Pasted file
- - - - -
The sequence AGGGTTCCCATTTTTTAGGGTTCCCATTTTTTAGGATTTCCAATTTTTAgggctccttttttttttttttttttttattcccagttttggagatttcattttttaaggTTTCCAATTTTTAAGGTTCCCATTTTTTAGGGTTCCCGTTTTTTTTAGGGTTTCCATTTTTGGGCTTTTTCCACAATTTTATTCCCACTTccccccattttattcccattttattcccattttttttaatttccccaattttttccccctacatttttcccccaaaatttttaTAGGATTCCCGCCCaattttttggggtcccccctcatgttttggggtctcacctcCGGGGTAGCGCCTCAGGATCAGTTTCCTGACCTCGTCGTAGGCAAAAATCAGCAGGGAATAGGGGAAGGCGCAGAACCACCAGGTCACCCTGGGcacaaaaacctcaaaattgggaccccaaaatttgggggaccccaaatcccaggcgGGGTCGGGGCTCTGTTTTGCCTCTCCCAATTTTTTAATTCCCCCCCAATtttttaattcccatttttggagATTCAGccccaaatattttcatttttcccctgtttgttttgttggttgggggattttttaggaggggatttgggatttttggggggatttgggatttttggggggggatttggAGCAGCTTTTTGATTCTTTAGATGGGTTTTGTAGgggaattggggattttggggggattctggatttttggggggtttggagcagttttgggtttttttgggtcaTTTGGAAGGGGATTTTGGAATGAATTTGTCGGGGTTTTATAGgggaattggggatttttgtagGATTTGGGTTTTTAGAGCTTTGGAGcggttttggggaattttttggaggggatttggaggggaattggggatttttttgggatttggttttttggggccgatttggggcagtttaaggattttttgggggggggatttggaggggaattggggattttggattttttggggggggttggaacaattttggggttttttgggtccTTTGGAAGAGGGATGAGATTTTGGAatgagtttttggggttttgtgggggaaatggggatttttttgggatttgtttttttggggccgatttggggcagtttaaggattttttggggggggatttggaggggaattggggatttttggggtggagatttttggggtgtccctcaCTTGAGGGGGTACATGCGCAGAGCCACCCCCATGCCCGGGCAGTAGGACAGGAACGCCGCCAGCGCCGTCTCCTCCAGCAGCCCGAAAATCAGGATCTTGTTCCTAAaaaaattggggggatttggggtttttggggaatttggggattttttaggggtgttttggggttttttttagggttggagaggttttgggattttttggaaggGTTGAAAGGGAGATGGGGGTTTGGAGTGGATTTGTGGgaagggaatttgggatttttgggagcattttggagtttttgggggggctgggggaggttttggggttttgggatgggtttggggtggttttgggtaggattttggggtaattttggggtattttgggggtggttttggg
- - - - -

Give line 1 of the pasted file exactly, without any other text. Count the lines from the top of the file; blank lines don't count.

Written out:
The sequence AGGGTTCCCATTTTTTAGGGTTCCCATTTTTTAGGATTTCCAATTTTTAgggctccttttttttttttttttttttattcccagttttggagatttcattttttaaggTTTCCAATTTTTAAGGTTCCCATTTTTTAGGGTTCCCGTTTTTTTTAGGGTTTCCATTTTTGGGCTTTTTCCACAATTTTATTCCCACTTccccccattttattcccattttattcccattttttttaatttccccaattttttccccctacatttttcccccaaaatttttaTAGGATTCCCGCCCaattttttggggtcccccctcatgttttggggtctcacctcCGGGGTAGCGCCTCAGGATCAGTTTCCTGACCTCGTCGTAGGCAAAAATCAGCAGGGAATAGGGGAAGGCGCAGAACCACCAGGTCACCCTGGGcacaaaaacctcaaaattgggaccccaaaatttgggggaccccaaatcccaggcgGGGTCGGGGCTCTGTTTTGCCTCTCCCAATTTTTTAATTCCCCCCCAATtttttaattcccatttttggagATTCAGccccaaatattttcatttttcccctgtttgttttgttggttgggggattttttaggaggggatttgggatttttggggggatttgggatttttggggggggatttggAGCAGCTTTTTGATTCTTTAGATGGGTTTTGTAGgggaattggggattttggggggattctggatttttggggggtttggagcagttttgggtttttttgggtcaTTTGGAAGGGGATTTTGGAATGAATTTGTCGGGGTTTTATAGgggaattggggatttttgtagGATTTGGGTTTTTAGAGCTTTGGAGcggttttggggaattttttggaggggatttggaggggaattggggatttttttgggatttggttttttggggccgatttggggcagtttaaggattttttgggggggggatttggaggggaattggggattttggattttttggggggggttggaacaattttggggttttttgggtccTTTGGAAGAGGGATGAGATTTTGGAatgagtttttggggttttgtgggggaaatggggatttttttgggatttgtttttttggggccgatttggggcagtttaaggattttttggggggggatttggaggggaattggggatttttggggtggagatttttggggtgtccctcaCTTGAGGGGGTACATGCGCAGAGCCACCCCCATGCCCGGGCAGTAGGACAGGAACGCCGCCAGCGCCGTCTCCTCCAGCAGCCCGAAAATCAGGATCTTGTTCCTAAaaaaattggggggatttggggtttttggggaatttggggattttttaggggtgttttggggttttttttagggttggagaggttttgggattttttggaaggGTTGAAAGGGAGATGGGGGTTTGGAGTGGATTTGTGGgaagggaatttgggatttttgggagcattttggagtttttgggggggctgggggaggttttggggttttgggatgggtttggggtggttttgggtaggattttggggtaattttggggtattttgggggtggttttggg